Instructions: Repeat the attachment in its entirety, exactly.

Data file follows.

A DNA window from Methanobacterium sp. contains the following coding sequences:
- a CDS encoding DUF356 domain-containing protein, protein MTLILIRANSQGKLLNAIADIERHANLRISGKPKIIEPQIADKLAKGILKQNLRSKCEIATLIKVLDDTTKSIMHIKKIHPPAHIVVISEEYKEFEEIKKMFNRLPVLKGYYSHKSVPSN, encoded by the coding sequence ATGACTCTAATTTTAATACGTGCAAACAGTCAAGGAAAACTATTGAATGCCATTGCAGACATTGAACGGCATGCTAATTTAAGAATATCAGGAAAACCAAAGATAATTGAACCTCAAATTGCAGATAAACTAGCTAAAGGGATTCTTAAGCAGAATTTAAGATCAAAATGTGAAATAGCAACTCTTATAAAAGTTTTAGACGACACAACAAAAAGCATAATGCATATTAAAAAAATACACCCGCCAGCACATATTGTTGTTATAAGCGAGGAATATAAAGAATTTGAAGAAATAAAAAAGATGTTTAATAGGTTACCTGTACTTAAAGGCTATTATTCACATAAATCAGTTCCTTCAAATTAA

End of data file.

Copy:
A DNA window from Methanobacterium sp. contains the following coding sequences:
- a CDS encoding DUF356 domain-containing protein, protein MTLILIRANSQGKLLNAIADIERHANLRISGKPKIIEPQIADKLAKGILKQNLRSKCEIATLIKVLDDTTKSIMHIKKIHPPAHIVVISEEYKEFEEIKKMFNRLPVLKGYYSHKSVPSN, encoded by the coding sequence ATGACTCTAATTTTAATACGTGCAAACAGTCAAGGAAAACTATTGAATGCCATTGCAGACATTGAACGGCATGCTAATTTAAGAATATCAGGAAAACCAAAGATAATTGAACCTCAAATTGCAGATAAACTAGCTAAAGGGATTCTTAAGCAGAATTTAAGATCAAAATGTGAAATAGCAACTCTTATAAAAGTTTTAGACGACACAACAAAAAGCATAATGCATATTAAAAAAATACACCCGCCAGCACATATTGTTGTTATAAGCGAGGAATATAAAGAATTTGAAGAAATAAAAAAGATGTTTAATAGGTTACCTGTACTTAAAGGCTATTATTCACATAAATCAGTTCCTTCAAATTAA